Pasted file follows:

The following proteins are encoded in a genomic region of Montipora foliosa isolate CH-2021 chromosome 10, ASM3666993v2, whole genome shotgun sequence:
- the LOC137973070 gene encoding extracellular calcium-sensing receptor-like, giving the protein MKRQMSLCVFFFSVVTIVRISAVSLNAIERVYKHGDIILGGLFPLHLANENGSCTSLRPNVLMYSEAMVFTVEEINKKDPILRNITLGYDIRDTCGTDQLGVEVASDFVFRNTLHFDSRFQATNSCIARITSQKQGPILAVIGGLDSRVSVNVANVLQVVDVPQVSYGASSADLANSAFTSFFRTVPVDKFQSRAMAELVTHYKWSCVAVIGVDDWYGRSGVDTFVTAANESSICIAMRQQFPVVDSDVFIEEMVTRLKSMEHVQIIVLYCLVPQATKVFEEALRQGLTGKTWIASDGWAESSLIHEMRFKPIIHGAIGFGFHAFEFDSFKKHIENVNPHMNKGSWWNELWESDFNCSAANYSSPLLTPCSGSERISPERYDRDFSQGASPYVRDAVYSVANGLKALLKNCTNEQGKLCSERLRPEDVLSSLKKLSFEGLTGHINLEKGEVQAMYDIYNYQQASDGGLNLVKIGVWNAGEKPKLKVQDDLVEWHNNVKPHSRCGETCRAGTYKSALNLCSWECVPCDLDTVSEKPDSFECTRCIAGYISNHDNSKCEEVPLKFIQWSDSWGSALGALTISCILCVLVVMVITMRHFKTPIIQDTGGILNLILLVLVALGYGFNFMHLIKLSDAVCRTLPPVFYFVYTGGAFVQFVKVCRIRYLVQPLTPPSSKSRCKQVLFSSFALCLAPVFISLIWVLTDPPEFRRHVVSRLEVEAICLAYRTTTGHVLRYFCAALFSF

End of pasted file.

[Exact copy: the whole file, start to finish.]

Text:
The following proteins are encoded in a genomic region of Montipora foliosa isolate CH-2021 chromosome 10, ASM3666993v2, whole genome shotgun sequence:
- the LOC137973070 gene encoding extracellular calcium-sensing receptor-like, giving the protein MKRQMSLCVFFFSVVTIVRISAVSLNAIERVYKHGDIILGGLFPLHLANENGSCTSLRPNVLMYSEAMVFTVEEINKKDPILRNITLGYDIRDTCGTDQLGVEVASDFVFRNTLHFDSRFQATNSCIARITSQKQGPILAVIGGLDSRVSVNVANVLQVVDVPQVSYGASSADLANSAFTSFFRTVPVDKFQSRAMAELVTHYKWSCVAVIGVDDWYGRSGVDTFVTAANESSICIAMRQQFPVVDSDVFIEEMVTRLKSMEHVQIIVLYCLVPQATKVFEEALRQGLTGKTWIASDGWAESSLIHEMRFKPIIHGAIGFGFHAFEFDSFKKHIENVNPHMNKGSWWNELWESDFNCSAANYSSPLLTPCSGSERISPERYDRDFSQGASPYVRDAVYSVANGLKALLKNCTNEQGKLCSERLRPEDVLSSLKKLSFEGLTGHINLEKGEVQAMYDIYNYQQASDGGLNLVKIGVWNAGEKPKLKVQDDLVEWHNNVKPHSRCGETCRAGTYKSALNLCSWECVPCDLDTVSEKPDSFECTRCIAGYISNHDNSKCEEVPLKFIQWSDSWGSALGALTISCILCVLVVMVITMRHFKTPIIQDTGGILNLILLVLVALGYGFNFMHLIKLSDAVCRTLPPVFYFVYTGGAFVQFVKVCRIRYLVQPLTPPSSKSRCKQVLFSSFALCLAPVFISLIWVLTDPPEFRRHVVSRLEVEAICLAYRTTTGHVLRYFCAALFSF